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Open AccessArticle
Quality Assessment and Practical Interpretation of the Wave Parameters Estimated by HF Radars in NW Spain
Remote Sens. 2020, 12(4), 598; https://doi.org/10.3390/rs12040598 - 11 Feb 2020
Cited by 4 | Viewed by 842
Abstract
High-frequency (HF) radars are efficient tools for measuring vast areas and gathering ocean parameters in real-time. However, the accuracy of their wave estimates is under analysis. This paper presents a new methodology for analyzing and validating the wave data estimated by two CODAR [...] Read more.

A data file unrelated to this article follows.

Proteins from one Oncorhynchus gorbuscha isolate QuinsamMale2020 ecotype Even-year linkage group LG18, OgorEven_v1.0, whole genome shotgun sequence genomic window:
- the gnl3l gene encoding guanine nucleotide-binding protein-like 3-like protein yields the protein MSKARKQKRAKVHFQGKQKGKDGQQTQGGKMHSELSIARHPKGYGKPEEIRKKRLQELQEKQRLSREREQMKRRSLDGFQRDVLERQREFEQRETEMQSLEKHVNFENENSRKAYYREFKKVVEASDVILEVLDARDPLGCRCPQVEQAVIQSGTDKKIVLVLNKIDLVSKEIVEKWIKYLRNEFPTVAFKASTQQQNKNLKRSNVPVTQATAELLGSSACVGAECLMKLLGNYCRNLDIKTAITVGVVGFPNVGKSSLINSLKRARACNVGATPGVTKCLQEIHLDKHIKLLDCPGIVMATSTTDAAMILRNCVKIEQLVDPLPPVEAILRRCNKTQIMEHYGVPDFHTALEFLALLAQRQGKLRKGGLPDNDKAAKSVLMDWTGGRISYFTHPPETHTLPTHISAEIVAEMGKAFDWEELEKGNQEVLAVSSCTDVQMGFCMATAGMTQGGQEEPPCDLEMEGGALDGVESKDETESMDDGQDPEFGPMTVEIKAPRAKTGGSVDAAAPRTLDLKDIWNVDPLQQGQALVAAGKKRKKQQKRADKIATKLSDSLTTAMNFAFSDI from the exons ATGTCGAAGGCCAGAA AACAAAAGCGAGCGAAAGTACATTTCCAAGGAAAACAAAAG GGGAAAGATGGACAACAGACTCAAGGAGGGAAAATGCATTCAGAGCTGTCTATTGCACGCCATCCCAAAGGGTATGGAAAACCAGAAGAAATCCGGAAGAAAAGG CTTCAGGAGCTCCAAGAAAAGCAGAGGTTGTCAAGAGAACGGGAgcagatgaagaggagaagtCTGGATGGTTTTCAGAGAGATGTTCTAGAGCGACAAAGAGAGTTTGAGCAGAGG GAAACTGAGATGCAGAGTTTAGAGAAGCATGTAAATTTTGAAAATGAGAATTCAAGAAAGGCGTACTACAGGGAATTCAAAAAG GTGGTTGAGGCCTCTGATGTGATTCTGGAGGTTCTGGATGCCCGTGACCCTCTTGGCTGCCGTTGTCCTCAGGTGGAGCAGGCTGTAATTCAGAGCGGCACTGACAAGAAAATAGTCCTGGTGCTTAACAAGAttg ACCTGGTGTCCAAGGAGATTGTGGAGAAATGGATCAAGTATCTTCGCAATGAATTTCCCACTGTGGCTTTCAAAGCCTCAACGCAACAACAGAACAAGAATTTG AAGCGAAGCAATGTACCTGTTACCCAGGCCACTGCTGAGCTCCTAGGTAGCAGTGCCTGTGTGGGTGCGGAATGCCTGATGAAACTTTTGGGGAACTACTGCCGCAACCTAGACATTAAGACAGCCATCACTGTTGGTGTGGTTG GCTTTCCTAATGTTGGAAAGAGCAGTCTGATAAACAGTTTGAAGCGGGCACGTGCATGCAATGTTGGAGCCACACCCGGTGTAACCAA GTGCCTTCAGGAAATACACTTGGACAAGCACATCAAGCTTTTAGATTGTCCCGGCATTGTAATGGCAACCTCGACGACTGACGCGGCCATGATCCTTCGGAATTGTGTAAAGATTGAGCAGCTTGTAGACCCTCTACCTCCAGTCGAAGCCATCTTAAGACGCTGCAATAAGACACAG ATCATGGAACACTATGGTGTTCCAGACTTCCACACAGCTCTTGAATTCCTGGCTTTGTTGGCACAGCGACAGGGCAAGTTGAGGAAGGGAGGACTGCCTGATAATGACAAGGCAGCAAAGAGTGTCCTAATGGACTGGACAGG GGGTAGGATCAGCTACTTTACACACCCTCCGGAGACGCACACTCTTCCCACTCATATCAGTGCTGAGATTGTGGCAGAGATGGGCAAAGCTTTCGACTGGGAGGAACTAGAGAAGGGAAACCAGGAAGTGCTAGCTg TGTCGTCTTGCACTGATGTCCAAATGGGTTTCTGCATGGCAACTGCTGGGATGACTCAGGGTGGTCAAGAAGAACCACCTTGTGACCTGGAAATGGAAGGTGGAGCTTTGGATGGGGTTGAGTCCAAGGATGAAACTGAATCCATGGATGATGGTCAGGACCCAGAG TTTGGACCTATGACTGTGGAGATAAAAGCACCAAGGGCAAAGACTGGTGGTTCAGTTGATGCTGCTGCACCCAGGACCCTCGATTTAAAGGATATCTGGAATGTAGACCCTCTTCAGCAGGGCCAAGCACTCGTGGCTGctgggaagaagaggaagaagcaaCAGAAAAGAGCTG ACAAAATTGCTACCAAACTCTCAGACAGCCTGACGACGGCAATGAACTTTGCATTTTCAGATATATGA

High-frequency (HF) radars are efficient tools for measuring vast areas and gathering ocean parameters in real-time. However, the accuracy of their wave estimates is under analysis. This paper presents a new methodology for analyzing and validating the wave data estimated by two CODAR SeaSonde radars located on the Galician coast (NW Spain). Approximately one and a half years of wave data (January, 2014–April, 2015) were obtained for ten range cells employing two different sampling times used by the radar software. The resulting data were screened by an updated method, and their abundance and quality were described for each radar range cell and different wave regime; the latter were defined using the spectral significant wave height (Hm0) and mean wave direction (Dm) estimated by two buoys and three SIMAR points (SImulación MARina in Spanish, from the wave reanalysis model by Puertos del Estado (PdE)). The correlation between the results and the particularities of the different sea states (broadband or bimodal), the wind and the operation of the devices are discussed. Most HF radar wave parameters’ errors occur for waves from the NNE and higher than 6 m. The best agreement between the Vilán radar and the Vilano-Sisargas buoy wave data was obtained for the dominant wave regime (from the northwest) and the southwest wave regime. However, relevant contradictions regarding wave direction were detected. The possibilities of reducing the wave parameters’ processing time by one hour and increasing the numbers of range cells of the radars have been validated. Full article